Next: The Rockets impressive defensive metrics
Houston Rockets: Defensive metrics show an innovative new defense
The upgrades that the Rockets have made to their roster have helped their defense reach another level but the overall improvements they’ve made cannot go unnoticed. As it currently stands, the Rockets have the league’s third-best defensive rating per 100 possessions at 107.1 points.
The Rockets now have a championship-caliber defense and their best defensive rating, relative to league average, since the 2008-09 season. What’s interesting is how the Rockets have gone about building their elite defense.
How teams usually build great defenses
The Milwaukee Bucks have been the gold standard on the defensive end over the past few seasons. Anchored by Giannis Antetokounmpo and Brook Lopez the Bucks have employed a devastatingly simple approach to stifling offenses that has been emulated by teams around the league.
The Bucks would give up 3-pointers to block off the rim at all costs. The strategy is simple, prevent the easiest shots to convert and force teams to take the ones that are most difficult.
However, this strategy is most effective if you can absolutely stifle shots at the rim, because 3-pointers, by virtue of being worth more points, don’t need to be converted at nearly as high a rate as shots at the rim. For example, it’s equally as valuable to go four of ten on 3-pointers as it is to hit six of ten 2-pointers, it’s still 12 points.
How the Rockets built their elite defense
The Rockets aren’t blessed with two elite rim protectors like the Bucks are, so instead of preventing shots at the rim at all costs the team has decided to prevent shots from beyond the arc. On the season, the Rockets are giving up the second-fewest 3-point attempts in the league, and their opponent’s 3-point attempt rate is the third-lowest in the league.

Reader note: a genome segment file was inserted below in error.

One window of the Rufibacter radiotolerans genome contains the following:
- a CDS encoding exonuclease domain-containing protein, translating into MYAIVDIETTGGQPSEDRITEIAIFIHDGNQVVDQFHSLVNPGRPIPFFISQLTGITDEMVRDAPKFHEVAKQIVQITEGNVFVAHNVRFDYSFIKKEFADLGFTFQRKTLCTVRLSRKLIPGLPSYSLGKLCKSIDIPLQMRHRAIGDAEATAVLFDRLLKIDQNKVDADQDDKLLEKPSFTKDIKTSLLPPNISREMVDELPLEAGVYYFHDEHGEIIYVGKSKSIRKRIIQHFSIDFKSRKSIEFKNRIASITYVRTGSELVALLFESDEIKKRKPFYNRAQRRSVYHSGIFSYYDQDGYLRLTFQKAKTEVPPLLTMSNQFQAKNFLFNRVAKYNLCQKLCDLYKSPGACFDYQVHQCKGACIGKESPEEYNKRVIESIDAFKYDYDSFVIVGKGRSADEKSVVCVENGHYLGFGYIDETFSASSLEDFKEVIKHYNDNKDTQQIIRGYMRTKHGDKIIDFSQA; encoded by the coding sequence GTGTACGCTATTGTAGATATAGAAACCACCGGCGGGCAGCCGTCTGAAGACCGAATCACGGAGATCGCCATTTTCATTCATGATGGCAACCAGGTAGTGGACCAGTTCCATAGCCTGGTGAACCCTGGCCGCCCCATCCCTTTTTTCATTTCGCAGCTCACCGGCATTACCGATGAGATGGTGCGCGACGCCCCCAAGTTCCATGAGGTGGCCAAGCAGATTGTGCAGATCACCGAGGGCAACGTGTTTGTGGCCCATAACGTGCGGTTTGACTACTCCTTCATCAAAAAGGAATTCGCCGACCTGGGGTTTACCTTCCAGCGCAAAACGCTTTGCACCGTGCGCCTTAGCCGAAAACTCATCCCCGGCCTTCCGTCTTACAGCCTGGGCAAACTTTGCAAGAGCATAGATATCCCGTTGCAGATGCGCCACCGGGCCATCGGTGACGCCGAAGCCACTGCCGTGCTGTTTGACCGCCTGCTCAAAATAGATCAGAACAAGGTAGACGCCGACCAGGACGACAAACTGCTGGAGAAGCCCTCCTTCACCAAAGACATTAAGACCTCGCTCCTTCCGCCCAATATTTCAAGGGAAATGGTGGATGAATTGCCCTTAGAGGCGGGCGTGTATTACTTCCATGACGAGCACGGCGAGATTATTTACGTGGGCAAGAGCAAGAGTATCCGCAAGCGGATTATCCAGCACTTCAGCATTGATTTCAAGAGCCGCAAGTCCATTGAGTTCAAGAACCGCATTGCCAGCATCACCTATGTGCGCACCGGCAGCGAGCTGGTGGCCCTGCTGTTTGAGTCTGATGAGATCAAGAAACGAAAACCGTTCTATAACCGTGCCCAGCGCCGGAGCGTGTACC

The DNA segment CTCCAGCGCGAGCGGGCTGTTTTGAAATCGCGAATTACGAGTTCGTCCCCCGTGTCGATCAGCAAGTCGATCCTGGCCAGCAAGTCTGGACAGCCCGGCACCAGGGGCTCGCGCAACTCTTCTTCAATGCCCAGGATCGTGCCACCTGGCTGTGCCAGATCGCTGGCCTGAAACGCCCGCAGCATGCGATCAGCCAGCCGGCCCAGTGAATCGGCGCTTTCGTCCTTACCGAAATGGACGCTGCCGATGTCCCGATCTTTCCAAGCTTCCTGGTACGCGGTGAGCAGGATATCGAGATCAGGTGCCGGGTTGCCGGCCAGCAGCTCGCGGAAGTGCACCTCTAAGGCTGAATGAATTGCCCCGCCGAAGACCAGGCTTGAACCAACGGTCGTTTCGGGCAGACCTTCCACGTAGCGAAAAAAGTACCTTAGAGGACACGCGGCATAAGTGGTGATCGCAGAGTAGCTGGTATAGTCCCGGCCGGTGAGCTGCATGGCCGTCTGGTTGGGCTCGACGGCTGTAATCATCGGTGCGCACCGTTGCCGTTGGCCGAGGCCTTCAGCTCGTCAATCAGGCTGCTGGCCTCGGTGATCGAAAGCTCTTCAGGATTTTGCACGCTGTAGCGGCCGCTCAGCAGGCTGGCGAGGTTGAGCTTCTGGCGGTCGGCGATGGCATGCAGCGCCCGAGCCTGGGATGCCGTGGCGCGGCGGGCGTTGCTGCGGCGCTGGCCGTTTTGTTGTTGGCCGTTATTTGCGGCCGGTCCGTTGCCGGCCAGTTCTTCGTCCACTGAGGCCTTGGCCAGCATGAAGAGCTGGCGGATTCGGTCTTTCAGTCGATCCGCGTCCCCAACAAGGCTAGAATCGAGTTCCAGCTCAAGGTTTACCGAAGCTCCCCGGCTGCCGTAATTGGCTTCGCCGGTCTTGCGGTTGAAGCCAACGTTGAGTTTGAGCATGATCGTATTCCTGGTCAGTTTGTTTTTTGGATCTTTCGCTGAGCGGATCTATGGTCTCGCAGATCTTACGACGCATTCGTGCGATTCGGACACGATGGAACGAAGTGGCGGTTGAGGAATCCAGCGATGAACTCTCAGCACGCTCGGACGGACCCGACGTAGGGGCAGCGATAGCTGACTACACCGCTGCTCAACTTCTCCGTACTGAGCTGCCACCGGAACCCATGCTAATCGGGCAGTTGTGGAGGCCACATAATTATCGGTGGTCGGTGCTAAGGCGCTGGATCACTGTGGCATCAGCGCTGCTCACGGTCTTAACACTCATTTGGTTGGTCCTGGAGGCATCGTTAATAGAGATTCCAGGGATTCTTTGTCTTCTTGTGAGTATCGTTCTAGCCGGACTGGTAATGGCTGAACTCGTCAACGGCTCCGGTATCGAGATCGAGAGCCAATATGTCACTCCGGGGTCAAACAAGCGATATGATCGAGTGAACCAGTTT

The defensive ideology has been paying dividends, and even though the Rockets give up an above-average number of shots at the rim, they’ve held opponents to 64-percent shooting there when the league average is 65.7-percent. However, what has really helped the Rockets’ defense has been the fact that they give up a tremendous amount of mid-range jumpers.
11-percent of shots surrendered are classified as mid-range jumpers, the eighth-best mark in the league and 8.5-percent are classified as long-twos, which is seventh. Nearly 20-percent of the shots that the Rockets are giving up are the lowest value shots, which has helped offset the sheer volume of shots they’re conceding at the rim.
The Rockets are mixing modern defensive ideologies to form a defensive identity all their own. Instead of the in-vouge strategy where teams give up threes and deter shots at the rim, the Rockets prevent threes and allow shots in the paint.